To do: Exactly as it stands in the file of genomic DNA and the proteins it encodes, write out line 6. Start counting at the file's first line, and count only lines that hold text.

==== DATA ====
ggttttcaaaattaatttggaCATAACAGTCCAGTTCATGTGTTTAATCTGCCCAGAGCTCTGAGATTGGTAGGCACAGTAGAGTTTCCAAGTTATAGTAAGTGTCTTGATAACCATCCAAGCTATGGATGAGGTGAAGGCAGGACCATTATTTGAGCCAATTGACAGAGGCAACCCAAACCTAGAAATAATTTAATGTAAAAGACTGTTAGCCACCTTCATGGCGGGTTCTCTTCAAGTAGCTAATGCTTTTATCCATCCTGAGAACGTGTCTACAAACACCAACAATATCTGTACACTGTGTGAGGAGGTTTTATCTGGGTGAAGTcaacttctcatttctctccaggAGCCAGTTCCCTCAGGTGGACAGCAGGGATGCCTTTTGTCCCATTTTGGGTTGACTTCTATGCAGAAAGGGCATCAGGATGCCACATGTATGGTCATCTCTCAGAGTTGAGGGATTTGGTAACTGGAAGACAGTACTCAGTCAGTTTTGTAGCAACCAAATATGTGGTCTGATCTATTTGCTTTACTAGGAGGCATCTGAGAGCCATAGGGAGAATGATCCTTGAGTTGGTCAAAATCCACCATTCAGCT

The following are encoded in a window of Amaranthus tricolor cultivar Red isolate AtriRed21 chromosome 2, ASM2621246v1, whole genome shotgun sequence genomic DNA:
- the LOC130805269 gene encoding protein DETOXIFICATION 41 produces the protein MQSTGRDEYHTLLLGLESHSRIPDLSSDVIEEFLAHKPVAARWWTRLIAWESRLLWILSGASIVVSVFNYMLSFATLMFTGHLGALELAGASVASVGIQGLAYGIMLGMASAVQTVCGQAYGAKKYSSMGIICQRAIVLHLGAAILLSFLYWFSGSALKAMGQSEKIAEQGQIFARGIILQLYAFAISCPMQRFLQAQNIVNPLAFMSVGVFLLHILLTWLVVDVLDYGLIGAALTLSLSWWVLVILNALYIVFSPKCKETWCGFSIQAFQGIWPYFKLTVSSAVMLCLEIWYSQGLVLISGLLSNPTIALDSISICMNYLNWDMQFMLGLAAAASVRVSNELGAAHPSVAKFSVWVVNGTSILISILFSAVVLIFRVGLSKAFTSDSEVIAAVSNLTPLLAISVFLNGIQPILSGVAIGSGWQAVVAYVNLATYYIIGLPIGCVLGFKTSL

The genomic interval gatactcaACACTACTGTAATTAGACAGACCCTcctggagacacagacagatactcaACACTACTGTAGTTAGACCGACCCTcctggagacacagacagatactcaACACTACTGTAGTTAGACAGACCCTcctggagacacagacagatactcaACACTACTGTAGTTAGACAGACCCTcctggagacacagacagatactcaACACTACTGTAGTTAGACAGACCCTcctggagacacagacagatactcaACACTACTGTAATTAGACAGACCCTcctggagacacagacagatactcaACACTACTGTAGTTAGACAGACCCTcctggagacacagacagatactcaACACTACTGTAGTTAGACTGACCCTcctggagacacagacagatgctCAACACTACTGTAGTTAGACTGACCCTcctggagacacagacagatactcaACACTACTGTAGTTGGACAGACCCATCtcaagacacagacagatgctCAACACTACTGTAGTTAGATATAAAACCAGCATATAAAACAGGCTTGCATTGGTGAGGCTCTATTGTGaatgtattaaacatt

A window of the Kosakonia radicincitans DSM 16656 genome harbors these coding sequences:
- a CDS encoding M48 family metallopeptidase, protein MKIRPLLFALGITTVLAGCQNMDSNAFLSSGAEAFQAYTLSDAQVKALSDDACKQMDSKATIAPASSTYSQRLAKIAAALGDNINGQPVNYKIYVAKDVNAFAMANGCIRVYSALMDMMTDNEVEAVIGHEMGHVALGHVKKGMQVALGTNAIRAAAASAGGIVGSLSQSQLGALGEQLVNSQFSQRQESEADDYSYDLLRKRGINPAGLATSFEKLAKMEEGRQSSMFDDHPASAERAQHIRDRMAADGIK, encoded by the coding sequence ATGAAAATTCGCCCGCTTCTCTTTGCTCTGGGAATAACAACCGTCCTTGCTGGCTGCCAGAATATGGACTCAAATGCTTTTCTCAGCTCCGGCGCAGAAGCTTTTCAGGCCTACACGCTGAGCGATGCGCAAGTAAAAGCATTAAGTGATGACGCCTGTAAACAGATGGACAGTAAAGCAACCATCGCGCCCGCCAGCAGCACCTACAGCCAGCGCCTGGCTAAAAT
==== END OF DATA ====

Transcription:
- a CDS encoding M48 family metallopeptidase, protein MKIRPLLFALGITTVLAGCQNMDSNAFLSSGAEAFQAYTLSDAQVKALSDDACKQMDSKATIAPASSTYSQRLAKIAAALGDNINGQPVNYKIYVAKDVNAFAMANGCIRVYSALMDMMTDNEVEAVIGHEMGHVALGHVKKGMQVALGTNAIRAAAASAGGIVGSLSQSQLGALGEQLVNSQFSQRQESEADDYSYDLLRKRGINPAGLATSFEKLAKMEEGRQSSMFDDHPASAERAQHIRDRMAADGIK, encoded by the coding sequence ATGAAAATTCGCCCGCTTCTCTTTGCTCTGGGAATAACAACCGTCCTTGCTGGCTGCCAGAATATGGACTCAAATGCTTTTCTCAGCTCCGGCGCAGAAGCTTTTCAGGCCTACACGCTGAGCGATGCGCAAGTAAAAGCATTAAGTGATGACGCCTGTAAACAGATGGACAGTAAAGCAACCATCGCGCCCGCCAGCAGCACCTACAGCCAGCGCCTGGCTAAAAT